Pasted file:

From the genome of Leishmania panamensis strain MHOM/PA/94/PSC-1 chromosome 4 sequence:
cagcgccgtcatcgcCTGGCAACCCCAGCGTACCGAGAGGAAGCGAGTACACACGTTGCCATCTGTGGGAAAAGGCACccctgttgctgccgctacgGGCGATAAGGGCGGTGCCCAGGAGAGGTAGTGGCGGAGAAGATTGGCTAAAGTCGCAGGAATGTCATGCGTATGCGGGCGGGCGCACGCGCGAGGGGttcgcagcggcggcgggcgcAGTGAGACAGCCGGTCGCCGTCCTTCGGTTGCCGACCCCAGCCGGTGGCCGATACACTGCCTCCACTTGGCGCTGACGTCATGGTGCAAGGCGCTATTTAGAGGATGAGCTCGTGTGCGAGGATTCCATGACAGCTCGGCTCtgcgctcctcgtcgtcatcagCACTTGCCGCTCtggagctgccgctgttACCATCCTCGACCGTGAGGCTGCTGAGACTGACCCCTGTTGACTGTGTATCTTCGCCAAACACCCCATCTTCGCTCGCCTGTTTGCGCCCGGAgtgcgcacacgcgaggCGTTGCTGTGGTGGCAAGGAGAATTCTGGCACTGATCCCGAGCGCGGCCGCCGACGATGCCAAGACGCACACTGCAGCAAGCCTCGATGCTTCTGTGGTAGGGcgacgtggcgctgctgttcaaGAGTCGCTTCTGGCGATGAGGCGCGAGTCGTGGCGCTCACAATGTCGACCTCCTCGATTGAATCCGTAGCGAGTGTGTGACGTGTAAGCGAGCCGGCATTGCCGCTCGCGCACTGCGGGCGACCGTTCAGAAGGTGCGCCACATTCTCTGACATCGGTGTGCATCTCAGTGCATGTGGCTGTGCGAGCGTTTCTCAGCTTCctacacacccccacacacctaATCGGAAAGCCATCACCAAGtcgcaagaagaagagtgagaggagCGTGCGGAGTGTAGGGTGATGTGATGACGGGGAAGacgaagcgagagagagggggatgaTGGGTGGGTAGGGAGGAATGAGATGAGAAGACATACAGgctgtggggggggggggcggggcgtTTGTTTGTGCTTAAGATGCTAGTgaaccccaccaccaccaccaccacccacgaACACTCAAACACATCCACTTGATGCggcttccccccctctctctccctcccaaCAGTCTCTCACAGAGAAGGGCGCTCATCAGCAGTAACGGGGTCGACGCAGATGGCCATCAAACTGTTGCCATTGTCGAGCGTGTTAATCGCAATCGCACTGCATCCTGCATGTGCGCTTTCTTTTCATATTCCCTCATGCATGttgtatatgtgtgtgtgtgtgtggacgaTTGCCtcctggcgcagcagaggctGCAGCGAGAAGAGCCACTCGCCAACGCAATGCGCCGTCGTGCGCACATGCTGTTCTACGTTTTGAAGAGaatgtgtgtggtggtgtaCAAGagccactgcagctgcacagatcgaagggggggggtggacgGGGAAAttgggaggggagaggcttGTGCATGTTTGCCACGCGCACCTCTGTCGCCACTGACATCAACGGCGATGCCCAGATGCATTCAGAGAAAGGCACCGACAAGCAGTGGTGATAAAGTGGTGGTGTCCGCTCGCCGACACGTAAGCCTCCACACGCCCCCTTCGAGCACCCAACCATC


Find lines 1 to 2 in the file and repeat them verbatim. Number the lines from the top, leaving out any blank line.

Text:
From the genome of Leishmania panamensis strain MHOM/PA/94/PSC-1 chromosome 4 sequence:
cagcgccgtcatcgcCTGGCAACCCCAGCGTACCGAGAGGAAGCGAGTACACACGTTGCCATCTGTGGGAAAAGGCACccctgttgctgccgctacgGGCGATAAGGGCGGTGCCCAGGAGAGGTAGTGGCGGAGAAGATTGGCTAAAGTCGCAGGAATGTCATGCGTATGCGGGCGGGCGCACGCGCGAGGGGttcgcagcggcggcgggcgcAGTGAGACAGCCGGTCGCCGTCCTTCGGTTGCCGACCCCAGCCGGTGGCCGATACACTGCCTCCACTTGGCGCTGACGTCATGGTGCAAGGCGCTATTTAGAGGATGAGCTCGTGTGCGAGGATTCCATGACAGCTCGGCTCtgcgctcctcgtcgtcatcagCACTTGCCGCTCtggagctgccgctgttACCATCCTCGACCGTGAGGCTGCTGAGACTGACCCCTGTTGACTGTGTATCTTCGCCAAACACCCCATCTTCGCTCGCCTGTTTGCGCCCGGAgtgcgcacacgcgaggCGTTGCTGTGGTGGCAAGGAGAATTCTGGCACTGATCCCGAGCGCGGCCGCCGACGATGCCAAGACGCACACTGCAGCAAGCCTCGATGCTTCTGTGGTAGGGcgacgtggcgctgctgttcaaGAGTCGCTTCTGGCGATGAGGCGCGAGTCGTGGCGCTCACAATGTCGACCTCCTCGATTGAATCCGTAGCGAGTGTGTGACGTGTAAGCGAGCCGGCATTGCCGCTCGCGCACTGCGGGCGACCGTTCAGAAGGTGCGCCACATTCTCTGACATCGGTGTGCATCTCAGTGCATGTGGCTGTGCGAGCGTTTCTCAGCTTCctacacacccccacacacctaATCGGAAAGCCATCACCAAGtcgcaagaagaagagtgagaggagCGTGCGGAGTGTAGGGTGATGTGATGACGGGGAAGacgaagcgagagagagggggatgaTGGGTGGGTAGGGAGGAATGAGATGAGAAGACATACAGgctgtggggggggggggcggggcgtTTGTTTGTGCTTAAGATGCTAGTgaaccccaccaccaccaccaccacccacgaACACTCAAACACATCCACTTGATGCggcttccccccctctctctccctcccaaCAGTCTCTCACAGAGAAGGGCGCTCATCAGCAGTAACGGGGTCGACGCAGATGGCCATCAAACTGTTGCCATTGTCGAGCGTGTTAATCGCAATCGCACTGCATCCTGCATGTGCGCTTTCTTTTCATATTCCCTCATGCATGttgtatatgtgtgtgtgtgtgtggacgaTTGCCtcctggcgcagcagaggctGCAGCGAGAAGAGCCACTCGCCAACGCAATGCGCCGTCGTGCGCACATGCTGTTCTACGTTTTGAAGAGaatgtgtgtggtggtgtaCAAGagccactgcagctgcacagatcgaagggggggggtggacgGGGAAAttgggaggggagaggcttGTGCATGTTTGCCACGCGCACCTCTGTCGCCACTGACATCAACGGCGATGCCCAGATGCATTCAGAGAAAGGCACCGACAAGCAGTGGTGATAAAGTGGTGGTGTCCGCTCGCCGACACGTAAGCCTCCACACGCCCCCTTCGAGCACCCAACCATC